Washington, DC–(ENEWSPF)–August 2, 2011. The Department of Defense POW/Missing Personnel Office announced today that the remains of a serviceman, missing in action from the Vietnam War, have been identified and will be returned to his family for burial with full military honors.
Army Chief Warrant Officer George A. Howes, of Knox, Ind., will be buried Aug. 5 in Arlington National Cemetery. On Jan. 10, 1970, Howes and three aircrew members were returning to their base at Chu Lai, South Vietnam aboard a UH-1C Huey helicopter. Due to bad weather, their helicopter went down over Quang Nam Province, Socialist Republic of Vietnam (S.R.V.). A search was initiated for the crew, but no sign of the helicopter or crew was spotted.
In 1989, the S.R.V. gave to U.S. specialists 25 boxes that reportedly contained the remains of U.S. servicemen related to this incident. Later that year, additional remains and a military identification tag from one of the other missing servicemen were obtained from a Vietnamese refugee.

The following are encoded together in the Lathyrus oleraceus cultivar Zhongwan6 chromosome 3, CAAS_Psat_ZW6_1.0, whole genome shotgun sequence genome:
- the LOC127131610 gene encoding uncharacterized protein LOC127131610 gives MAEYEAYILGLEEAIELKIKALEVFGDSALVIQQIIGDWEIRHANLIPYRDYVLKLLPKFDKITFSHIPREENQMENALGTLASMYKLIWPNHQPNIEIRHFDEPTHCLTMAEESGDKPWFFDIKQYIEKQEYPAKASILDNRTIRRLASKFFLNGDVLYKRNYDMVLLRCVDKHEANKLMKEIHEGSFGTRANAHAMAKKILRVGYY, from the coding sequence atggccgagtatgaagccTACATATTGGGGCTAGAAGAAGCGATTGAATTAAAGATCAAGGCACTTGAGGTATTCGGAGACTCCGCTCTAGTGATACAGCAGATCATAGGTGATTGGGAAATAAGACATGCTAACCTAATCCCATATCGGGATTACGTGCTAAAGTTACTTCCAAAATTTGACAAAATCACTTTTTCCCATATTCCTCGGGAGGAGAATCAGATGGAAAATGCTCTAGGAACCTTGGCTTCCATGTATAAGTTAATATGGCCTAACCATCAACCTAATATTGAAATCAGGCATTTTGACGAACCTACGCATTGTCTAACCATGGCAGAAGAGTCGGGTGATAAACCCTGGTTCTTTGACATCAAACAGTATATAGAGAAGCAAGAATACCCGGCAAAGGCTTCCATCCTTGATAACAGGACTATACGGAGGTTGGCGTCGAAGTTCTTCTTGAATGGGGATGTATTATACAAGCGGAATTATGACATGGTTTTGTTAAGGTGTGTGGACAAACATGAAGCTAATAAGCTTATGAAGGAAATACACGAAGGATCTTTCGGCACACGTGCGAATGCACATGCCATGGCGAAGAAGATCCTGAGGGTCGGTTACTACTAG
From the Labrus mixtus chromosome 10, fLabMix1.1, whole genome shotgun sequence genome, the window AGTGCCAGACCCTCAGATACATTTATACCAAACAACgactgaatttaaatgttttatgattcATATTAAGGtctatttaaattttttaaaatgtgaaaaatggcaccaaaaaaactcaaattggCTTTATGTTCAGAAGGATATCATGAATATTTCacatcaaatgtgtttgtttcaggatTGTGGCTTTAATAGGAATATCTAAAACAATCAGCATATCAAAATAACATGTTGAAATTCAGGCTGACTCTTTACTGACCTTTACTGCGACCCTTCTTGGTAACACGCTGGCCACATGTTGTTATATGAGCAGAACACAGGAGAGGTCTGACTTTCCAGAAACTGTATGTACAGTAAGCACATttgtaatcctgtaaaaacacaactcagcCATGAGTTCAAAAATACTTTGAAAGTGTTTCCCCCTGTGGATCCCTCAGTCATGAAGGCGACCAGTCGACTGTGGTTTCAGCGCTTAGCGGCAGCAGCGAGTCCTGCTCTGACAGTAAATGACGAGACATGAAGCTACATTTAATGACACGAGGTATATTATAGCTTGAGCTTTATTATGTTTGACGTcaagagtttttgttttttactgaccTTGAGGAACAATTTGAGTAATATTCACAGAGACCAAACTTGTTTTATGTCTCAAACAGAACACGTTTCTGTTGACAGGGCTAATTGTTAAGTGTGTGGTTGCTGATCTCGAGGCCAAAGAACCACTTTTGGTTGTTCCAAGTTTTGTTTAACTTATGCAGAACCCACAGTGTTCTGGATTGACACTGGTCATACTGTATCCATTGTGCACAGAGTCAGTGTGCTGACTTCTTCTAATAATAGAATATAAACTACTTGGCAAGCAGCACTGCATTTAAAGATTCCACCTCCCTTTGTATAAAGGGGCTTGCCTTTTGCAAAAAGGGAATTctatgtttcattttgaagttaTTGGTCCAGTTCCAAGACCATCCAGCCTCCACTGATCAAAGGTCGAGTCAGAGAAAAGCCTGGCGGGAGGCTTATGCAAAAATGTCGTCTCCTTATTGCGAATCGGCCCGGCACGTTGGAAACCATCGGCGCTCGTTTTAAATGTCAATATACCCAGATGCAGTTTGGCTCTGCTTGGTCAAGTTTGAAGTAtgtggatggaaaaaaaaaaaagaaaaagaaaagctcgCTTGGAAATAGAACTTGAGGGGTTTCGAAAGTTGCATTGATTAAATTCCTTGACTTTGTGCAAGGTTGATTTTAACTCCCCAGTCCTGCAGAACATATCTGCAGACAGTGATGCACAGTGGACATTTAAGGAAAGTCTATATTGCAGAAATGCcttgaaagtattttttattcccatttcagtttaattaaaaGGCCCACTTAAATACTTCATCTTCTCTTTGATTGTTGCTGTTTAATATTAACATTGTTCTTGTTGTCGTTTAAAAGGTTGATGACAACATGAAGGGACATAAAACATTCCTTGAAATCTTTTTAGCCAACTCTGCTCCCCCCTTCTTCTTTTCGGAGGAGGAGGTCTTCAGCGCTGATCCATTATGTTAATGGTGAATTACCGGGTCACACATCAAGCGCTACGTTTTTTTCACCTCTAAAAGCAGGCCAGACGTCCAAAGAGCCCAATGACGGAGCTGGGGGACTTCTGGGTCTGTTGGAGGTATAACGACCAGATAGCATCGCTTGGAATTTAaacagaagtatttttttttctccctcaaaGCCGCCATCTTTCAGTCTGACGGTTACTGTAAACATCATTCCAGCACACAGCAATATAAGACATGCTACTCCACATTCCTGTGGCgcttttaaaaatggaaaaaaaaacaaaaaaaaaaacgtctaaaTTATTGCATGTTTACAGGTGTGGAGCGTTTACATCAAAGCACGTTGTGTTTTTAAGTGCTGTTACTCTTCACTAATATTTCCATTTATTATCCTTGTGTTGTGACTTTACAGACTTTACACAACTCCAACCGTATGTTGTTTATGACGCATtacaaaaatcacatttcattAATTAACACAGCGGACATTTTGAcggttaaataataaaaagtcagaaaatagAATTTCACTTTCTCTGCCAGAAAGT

Between 1993 and 1999, joint U.S./S.R.V. teams, led by the Joint POW/MIA Accounting Command (JPAC), conducted three investigations in Ho Chi Minh City and two investigations in Quang Nam-Da Nang Province (formerly Quang Nam Province). A Vietnamese citizen in Ho Chi Minh City turned over a military identification tag bearing Howes’ name and told the team he knew where the remains of as many as nine American servicemen were buried. He agreed to lead the team to the burial site. In 1994, the team excavated the site and recovered a metal box and several bags containing human remains. In 2006, the remains of three of the four men were identified and buried. No remains could be attributed to Howes given the technology of the time. In 2008, given advances in DNA technology, the remains were reanalyzed.
Among other forensic identification tools and circumstantial evidence, scientists from JPAC and the Armed Forces DNA Identification Laboratory also used dental comparisons and mitochondrial DNA – which matched that of Howes’ sister and brother—in the identification of the remains.